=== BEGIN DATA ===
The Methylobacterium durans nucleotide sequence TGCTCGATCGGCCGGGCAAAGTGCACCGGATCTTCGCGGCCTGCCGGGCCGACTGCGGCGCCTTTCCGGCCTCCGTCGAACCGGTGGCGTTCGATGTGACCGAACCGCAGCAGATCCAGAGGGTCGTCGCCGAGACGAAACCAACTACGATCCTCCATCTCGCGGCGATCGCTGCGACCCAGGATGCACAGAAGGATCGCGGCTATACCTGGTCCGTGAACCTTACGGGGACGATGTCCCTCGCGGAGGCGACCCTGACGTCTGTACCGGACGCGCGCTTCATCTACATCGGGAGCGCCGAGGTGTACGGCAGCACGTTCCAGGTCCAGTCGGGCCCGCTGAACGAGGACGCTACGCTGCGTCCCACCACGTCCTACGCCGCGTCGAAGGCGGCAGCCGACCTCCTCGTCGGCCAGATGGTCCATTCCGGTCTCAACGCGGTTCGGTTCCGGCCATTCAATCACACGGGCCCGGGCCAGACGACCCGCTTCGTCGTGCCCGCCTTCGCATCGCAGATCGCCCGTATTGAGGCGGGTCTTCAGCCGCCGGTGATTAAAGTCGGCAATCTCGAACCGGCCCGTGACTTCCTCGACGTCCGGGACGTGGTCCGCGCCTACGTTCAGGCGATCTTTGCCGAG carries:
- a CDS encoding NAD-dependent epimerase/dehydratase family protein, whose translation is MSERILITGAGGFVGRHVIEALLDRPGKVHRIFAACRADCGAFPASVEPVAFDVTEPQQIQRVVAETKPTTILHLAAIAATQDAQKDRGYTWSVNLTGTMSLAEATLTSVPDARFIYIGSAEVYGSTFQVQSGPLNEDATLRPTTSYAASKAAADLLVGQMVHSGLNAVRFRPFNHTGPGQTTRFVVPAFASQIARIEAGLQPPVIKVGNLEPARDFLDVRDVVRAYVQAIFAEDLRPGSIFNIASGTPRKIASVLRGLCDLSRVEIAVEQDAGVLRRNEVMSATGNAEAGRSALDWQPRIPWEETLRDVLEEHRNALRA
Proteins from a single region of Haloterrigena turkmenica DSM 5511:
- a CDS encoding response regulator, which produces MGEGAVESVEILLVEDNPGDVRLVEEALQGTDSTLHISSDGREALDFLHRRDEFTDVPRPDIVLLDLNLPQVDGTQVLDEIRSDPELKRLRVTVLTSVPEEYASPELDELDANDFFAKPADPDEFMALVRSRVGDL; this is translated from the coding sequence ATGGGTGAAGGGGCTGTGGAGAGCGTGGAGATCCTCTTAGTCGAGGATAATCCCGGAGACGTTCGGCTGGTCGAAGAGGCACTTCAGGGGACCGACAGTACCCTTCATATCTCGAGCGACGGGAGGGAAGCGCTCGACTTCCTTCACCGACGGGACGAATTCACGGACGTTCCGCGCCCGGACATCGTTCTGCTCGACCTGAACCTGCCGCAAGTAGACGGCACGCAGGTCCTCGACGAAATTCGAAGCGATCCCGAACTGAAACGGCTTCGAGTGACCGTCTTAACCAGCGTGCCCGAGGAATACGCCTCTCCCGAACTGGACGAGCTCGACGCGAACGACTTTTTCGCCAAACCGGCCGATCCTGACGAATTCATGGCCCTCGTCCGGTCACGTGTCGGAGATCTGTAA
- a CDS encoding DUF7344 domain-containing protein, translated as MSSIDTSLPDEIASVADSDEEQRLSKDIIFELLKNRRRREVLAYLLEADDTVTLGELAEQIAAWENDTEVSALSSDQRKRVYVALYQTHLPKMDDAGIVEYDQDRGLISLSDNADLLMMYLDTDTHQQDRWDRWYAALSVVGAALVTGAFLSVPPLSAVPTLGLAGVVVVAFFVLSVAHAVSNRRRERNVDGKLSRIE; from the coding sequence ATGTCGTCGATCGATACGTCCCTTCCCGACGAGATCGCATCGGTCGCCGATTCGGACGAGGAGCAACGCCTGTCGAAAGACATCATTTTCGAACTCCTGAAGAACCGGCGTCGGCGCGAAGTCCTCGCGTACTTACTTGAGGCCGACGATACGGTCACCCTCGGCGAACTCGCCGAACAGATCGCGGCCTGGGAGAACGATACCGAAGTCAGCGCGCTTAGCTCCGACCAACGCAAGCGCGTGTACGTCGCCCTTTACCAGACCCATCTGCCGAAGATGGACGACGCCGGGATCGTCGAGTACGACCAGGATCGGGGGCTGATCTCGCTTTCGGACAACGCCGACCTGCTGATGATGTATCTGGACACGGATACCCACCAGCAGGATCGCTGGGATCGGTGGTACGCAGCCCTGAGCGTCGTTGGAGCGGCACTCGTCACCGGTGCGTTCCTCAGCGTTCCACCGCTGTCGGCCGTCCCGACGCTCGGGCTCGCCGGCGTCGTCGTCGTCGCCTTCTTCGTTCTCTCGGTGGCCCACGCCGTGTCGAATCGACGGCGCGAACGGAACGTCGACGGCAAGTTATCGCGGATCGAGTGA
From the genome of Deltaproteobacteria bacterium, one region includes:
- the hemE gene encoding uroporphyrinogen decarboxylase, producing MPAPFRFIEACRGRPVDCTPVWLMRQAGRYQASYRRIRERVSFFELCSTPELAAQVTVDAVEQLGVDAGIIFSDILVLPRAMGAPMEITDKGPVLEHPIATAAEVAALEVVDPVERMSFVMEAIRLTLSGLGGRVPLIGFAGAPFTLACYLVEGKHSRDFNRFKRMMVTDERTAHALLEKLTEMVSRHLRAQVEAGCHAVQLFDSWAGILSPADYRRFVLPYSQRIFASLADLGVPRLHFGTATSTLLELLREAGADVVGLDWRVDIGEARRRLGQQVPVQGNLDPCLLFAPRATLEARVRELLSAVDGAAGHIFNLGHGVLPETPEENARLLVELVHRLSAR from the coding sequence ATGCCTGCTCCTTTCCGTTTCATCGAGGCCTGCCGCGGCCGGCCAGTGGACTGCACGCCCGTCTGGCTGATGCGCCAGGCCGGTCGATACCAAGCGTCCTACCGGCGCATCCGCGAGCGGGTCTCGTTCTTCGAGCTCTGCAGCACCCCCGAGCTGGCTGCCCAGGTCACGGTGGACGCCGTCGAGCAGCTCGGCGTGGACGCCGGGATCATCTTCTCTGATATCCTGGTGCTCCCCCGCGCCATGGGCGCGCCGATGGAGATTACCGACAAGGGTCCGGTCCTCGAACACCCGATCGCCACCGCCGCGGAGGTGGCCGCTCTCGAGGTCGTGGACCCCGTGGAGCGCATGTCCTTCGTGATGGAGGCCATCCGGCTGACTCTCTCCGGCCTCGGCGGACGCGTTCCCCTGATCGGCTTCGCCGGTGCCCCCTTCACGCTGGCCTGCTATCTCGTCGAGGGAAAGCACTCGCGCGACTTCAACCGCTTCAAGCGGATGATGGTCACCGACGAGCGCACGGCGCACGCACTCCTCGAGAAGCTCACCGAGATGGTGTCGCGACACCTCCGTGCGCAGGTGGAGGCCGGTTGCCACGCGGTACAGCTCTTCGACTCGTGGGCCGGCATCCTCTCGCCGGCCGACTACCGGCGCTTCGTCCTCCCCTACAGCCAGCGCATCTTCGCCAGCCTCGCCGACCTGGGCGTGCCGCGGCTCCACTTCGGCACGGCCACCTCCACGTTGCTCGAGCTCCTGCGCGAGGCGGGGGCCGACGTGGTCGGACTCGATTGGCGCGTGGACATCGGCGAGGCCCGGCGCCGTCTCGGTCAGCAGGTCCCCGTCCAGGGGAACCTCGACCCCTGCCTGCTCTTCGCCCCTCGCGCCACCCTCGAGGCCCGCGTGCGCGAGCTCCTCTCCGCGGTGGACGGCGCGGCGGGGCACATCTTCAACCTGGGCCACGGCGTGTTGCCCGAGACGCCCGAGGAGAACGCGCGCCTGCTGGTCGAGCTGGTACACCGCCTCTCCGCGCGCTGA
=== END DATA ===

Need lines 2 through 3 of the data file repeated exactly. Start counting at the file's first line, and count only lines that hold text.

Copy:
- a CDS encoding NAD-dependent epimerase/dehydratase family protein, whose translation is MSERILITGAGGFVGRHVIEALLDRPGKVHRIFAACRADCGAFPASVEPVAFDVTEPQQIQRVVAETKPTTILHLAAIAATQDAQKDRGYTWSVNLTGTMSLAEATLTSVPDARFIYIGSAEVYGSTFQVQSGPLNEDATLRPTTSYAASKAAADLLVGQMVHSGLNAVRFRPFNHTGPGQTTRFVVPAFASQIARIEAGLQPPVIKVGNLEPARDFLDVRDVVRAYVQAIFAEDLRPGSIFNIASGTPRKIASVLRGLCDLSRVEIAVEQDAGVLRRNEVMSATGNAEAGRSALDWQPRIPWEETLRDVLEEHRNALRA
Proteins from a single region of Haloterrigena turkmenica DSM 5511: